Definition of presumptive in English:

presumptive

Syllabification: pre·sump·tive
Pronunciation: /priˈzəmptiv
 
/

adjective

1Of the nature of a presumption; presumed in the absence of further information: a presumptive diagnosis
More example sentences
  • They were transferred to our neonatal intensive care unit with a presumptive diagnosis of perinatal asphyxia.
  • He was discharged the following afternoon with a presumptive diagnosis of vasovagal syncope, perhaps related to defecation.
  • A second diagnostic indication involves the injection of a local anesthetic to confirm the presumptive diagnosis through symptom relief of the affected body part.
Synonyms
conjectural, speculative, tentative; theoretical, unproven, unconfirmed
1.1 Law Giving grounds for the inference of a fact or of the appropriate interpretation of the law.
More example sentences
  • Thus, engaging in the lawful activities of a group designated as a ‘terrorist organization’ by the Attorney General could be presumptive grounds for expatriation.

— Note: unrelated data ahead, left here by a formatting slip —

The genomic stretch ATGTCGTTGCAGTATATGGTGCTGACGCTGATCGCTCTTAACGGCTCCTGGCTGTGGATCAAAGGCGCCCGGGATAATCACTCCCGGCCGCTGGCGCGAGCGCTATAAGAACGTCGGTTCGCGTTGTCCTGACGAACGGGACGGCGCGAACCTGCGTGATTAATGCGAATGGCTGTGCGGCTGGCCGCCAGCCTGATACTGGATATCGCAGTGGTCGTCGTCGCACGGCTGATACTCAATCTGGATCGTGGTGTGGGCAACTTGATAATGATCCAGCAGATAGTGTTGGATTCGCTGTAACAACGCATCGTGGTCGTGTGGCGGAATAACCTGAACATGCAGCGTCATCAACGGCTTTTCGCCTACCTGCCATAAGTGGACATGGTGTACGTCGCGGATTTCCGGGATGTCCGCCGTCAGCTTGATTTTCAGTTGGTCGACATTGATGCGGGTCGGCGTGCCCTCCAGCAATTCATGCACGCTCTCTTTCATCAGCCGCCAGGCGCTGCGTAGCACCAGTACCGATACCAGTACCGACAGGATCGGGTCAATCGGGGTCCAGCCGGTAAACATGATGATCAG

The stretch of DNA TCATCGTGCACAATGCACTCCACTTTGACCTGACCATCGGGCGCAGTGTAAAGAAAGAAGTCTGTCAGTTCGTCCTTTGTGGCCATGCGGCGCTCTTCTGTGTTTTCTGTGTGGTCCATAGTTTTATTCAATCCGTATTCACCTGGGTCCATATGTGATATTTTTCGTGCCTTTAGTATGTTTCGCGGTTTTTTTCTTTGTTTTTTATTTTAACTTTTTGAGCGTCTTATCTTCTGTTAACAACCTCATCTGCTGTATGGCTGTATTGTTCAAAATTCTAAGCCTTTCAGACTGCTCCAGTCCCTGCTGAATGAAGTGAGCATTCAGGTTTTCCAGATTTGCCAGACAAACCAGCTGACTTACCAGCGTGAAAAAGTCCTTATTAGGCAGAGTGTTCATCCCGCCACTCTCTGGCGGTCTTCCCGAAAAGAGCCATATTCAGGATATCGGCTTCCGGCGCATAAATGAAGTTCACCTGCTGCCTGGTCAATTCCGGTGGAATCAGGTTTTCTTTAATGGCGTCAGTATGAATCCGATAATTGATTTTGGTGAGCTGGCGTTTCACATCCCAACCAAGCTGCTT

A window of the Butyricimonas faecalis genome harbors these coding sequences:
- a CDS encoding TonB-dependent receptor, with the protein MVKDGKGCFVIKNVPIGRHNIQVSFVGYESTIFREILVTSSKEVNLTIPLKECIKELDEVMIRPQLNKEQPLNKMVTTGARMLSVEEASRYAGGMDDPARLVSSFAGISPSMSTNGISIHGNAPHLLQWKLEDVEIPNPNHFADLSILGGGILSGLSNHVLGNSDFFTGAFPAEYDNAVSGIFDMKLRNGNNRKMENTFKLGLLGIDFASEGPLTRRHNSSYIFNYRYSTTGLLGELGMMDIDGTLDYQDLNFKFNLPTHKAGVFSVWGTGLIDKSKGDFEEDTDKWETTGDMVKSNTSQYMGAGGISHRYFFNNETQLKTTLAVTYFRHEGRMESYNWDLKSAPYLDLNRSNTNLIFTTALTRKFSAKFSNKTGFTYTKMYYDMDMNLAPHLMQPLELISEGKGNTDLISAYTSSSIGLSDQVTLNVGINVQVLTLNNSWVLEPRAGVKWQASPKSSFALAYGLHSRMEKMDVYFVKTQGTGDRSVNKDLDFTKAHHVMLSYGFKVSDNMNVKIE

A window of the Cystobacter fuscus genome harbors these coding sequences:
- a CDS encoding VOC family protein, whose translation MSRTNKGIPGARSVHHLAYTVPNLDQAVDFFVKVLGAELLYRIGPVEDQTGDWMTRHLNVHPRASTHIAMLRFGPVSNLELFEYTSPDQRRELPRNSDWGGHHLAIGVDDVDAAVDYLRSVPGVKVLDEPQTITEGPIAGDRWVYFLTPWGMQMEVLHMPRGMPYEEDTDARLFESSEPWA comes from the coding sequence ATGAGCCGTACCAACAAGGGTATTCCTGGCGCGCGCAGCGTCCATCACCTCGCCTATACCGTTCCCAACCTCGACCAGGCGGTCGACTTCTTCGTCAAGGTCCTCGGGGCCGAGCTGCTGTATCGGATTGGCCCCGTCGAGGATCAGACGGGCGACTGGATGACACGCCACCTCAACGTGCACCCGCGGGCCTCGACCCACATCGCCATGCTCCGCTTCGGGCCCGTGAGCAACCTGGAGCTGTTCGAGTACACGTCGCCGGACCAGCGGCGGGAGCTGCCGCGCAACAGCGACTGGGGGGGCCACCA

• In Accounting Research Bulletin No.9 it was stated that any expenditure which is properly applicable to the future is presumptive grounds for carrying the balance forward.
  • The Freedom of Information Act set the ground rules for, and establishes a presumptive right of, access to unpublished records of executive agencies by any person, regardless of citizenship.
Synonyms
probable, likely, prospective, assumed, supposed, expected
1.2 another term for presumptuous.
More example sentences
  • As a mere associate member, now forced to work outside physics, perhaps it is presumptive of me to attempt to discuss these problems.

Origin

late Middle English: from French présomptif, -ive, from late Latin praesumptivus, from praesumpt- 'taken before', from the verb praesumere (see presume).

Derivatives

presumptively

adverb
More example sentences
  • So a stay that would last indefinitely would be presumptively prejudicial to the plaintiff.
  • Whilst it is a presumptively child centred jurisdiction, it is not straightforwardly so.
  • Yet, neither a confession offered to a priest, nor a highly intimate disclosure offered to a therapist, is presumptively protected by privilege.

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